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Teen Favorite Forever 21 Under Fire for Including Atkins Diet Bars With Orders

The brand is one of few retailers with a large plus-sized collection

The exterior of a Forever 21 store
Forever 21
Flickr/Mike Mozart
Jaya Saxena is a Correspondent at, and the series editor of Best American Food Writing. She explores wide ranging topics like labor, identity, and food culture.

It is not unheard of for brands to include a free sample with purchase, whether it’s Sephora throwing in a trial size eye cream or getting a baker’s dozen of doughnuts. But some are finding the samples included with recent Forever 21 orders to be offensive, especially for a brand that caters largely to teen girls.

This weekend, Twitter user Melody Green tweeted that her friend ordered plus size clothing from the fast fashion company, and received a free Atkins bar with her purchase. She wrote, “My friend bought plus size clothes from @Forever21 and they gave her a sample item... the sample item was an Atkins bar!! Are you kidding me?!?” Looks like the early aughts are back in style at Forever 21, and not just because of the Marissa Cooper-inspired baby tees!

A quick search on Twitter shows multiple people complaining about the bars that came with their orders, and though Forever 21 appears to be sending them with every order, not just plus-sized ones, the Atkins bar inclusion risks a body-shaming tone. The practice “sends a wildly dangerous message to ALL of its customers,” wrote editor Samantha Puc. “Not only is it fatshaming, it could also trigger people of all sizes who have [eating disorders]. This is as dangerous as it is inappropriate.”

Kat Ravioli tells Eater she ordered a plus-size pleated mini skirt from Forever 21 on July 17, and was appalled to find the Atkins bar with her order. “There were no notes at all, just the pre-packaged sample,” she said. “I felt disgusted when I opened it, as if some sort of sick joke was being played on me. As someone who struggles with depression and have had a past riddled with disordered eating, this was the last thing I wanted to see along with my order.” Ravioli says she no longer wants to shop with Forever 21 after the incident. “It’s really frustrating because they do make cute clothes for plus sized bodies, but they’ve made it very clear that we don’t matter beyond our wallets.”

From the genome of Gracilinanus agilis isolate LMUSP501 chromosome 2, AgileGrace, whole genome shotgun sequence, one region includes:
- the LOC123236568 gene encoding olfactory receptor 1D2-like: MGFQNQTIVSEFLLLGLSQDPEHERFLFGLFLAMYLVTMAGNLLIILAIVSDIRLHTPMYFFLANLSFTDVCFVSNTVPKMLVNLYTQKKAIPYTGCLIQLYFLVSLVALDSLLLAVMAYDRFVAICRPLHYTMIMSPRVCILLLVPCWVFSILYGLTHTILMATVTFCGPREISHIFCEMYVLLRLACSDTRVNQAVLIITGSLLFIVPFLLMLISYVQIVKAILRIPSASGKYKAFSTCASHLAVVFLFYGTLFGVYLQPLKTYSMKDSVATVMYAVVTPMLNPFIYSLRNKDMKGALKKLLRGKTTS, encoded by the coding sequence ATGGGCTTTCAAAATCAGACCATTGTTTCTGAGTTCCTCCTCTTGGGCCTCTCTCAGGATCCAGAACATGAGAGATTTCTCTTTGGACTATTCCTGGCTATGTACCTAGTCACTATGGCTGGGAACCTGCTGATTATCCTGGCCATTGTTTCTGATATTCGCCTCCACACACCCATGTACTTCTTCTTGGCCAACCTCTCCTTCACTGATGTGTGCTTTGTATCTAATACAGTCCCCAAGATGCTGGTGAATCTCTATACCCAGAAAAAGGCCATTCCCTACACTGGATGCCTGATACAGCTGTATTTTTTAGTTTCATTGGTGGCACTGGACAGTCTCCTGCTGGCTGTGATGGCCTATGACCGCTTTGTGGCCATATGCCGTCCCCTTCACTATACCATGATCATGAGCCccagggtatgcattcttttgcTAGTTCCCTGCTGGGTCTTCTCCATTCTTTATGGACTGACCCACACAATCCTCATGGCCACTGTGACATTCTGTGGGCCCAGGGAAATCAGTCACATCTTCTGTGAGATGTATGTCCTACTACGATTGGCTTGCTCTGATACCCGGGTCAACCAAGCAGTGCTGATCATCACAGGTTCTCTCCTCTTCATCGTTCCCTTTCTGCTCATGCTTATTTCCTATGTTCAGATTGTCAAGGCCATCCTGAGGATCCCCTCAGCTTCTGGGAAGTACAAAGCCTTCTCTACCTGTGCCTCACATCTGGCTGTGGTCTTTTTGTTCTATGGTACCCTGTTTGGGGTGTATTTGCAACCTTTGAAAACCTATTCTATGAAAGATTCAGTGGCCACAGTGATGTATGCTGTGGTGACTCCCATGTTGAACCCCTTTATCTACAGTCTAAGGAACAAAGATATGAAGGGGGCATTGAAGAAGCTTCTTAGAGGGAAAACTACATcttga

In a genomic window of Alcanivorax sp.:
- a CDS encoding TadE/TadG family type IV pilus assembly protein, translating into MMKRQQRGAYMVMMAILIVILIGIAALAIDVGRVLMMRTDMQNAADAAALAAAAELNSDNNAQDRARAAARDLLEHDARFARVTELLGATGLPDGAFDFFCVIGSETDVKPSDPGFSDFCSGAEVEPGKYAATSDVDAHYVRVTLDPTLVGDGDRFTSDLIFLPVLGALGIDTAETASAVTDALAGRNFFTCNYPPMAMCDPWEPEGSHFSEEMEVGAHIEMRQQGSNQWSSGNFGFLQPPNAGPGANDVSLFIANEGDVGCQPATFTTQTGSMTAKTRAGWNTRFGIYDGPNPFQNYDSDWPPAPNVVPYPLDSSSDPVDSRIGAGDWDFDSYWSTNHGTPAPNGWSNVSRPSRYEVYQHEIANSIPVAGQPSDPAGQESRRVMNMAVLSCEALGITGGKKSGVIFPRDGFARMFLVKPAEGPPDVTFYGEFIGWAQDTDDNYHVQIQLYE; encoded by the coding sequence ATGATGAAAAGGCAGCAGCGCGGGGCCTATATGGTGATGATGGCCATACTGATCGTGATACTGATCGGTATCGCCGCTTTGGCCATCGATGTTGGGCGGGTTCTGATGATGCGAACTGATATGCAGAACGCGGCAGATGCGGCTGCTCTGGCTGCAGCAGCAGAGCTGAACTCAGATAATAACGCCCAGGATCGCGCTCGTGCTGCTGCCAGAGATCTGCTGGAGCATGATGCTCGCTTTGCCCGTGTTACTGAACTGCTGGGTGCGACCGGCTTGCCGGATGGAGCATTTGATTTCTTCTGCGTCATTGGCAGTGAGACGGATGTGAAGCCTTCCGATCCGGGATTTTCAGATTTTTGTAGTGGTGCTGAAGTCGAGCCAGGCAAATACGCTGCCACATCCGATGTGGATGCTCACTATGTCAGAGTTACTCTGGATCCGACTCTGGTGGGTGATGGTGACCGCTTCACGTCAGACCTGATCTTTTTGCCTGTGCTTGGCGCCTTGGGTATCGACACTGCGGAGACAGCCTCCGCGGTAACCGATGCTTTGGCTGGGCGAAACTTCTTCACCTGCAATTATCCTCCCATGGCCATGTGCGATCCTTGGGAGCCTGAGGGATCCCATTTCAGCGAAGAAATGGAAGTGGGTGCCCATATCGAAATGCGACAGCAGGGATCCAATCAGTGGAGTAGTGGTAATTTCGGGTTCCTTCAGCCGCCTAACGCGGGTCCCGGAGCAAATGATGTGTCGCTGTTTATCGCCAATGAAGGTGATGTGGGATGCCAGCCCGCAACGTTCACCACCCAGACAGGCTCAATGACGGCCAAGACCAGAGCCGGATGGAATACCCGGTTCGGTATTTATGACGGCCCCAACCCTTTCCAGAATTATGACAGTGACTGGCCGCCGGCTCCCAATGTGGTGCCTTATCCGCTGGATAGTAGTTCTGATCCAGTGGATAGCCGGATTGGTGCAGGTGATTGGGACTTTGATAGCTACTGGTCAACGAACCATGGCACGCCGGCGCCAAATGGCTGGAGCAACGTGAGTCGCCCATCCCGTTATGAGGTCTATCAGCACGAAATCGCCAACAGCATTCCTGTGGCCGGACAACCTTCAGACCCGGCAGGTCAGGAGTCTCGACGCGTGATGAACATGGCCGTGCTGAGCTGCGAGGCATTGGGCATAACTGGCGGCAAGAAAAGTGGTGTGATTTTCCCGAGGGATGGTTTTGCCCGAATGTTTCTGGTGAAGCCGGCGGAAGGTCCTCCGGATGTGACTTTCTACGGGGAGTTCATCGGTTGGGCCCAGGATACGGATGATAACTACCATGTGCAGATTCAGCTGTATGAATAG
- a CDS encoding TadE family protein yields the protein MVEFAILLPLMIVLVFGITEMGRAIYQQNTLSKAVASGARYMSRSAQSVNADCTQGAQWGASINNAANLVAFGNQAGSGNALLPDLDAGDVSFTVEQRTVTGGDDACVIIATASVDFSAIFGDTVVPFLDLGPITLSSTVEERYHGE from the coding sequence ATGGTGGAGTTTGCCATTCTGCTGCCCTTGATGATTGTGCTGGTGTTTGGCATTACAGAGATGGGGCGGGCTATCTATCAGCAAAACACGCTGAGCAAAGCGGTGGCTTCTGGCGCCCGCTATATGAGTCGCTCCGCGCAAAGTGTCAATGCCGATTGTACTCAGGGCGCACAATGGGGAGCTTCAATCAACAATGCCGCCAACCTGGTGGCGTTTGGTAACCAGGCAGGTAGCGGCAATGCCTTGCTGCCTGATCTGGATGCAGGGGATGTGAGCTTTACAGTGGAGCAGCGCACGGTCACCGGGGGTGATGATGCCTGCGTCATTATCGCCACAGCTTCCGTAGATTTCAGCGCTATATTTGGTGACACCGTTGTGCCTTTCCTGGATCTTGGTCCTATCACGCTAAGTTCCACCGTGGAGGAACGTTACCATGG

The lemon bar sent with the order is part of Atkins’ snack collection, which they advertise as a way to “stick with your low carb diet,” a trend driven by Atkins and peaking sometime around 2003. The two main prompts on the Atkins website read “LOSE WEIGHT” and “LIVE LOW CARB.” Some researchers suggest those on a low-carb diet were more likely to die of heart disease, but aside from the health risks, the presence of a diet bar on the top of a box of clothing definitely sends the message — especially to young women — that dieting is fundamental.

Though most fashion brands have still been reluctant to include plus-sizes in their lines, Forever 21 does have a large plus-size line, which makes the messaging even more frustrating. The diet bars, intentionally or not, target a semi-captive audience, as plus-size customers have few other options than to continue shopping there. We’ve reached out to Forever 21 and Atkins for details on the partnership and response to the backlash. Eater will update if and when we hear back.

Update: July 23, 2019, 5:00 p.m.: In a statement, Forever 21 says “From time to time, Forever 21 surprises our customers with free test products from third parties in their e-commerce orders. The freebie items in question were included in all online orders, across all sizes and categories, for a limited time and have since been removed. This was an oversight on our part and we sincerely apologize for any offense this may have caused to our customers, as this was not our intention in any way.”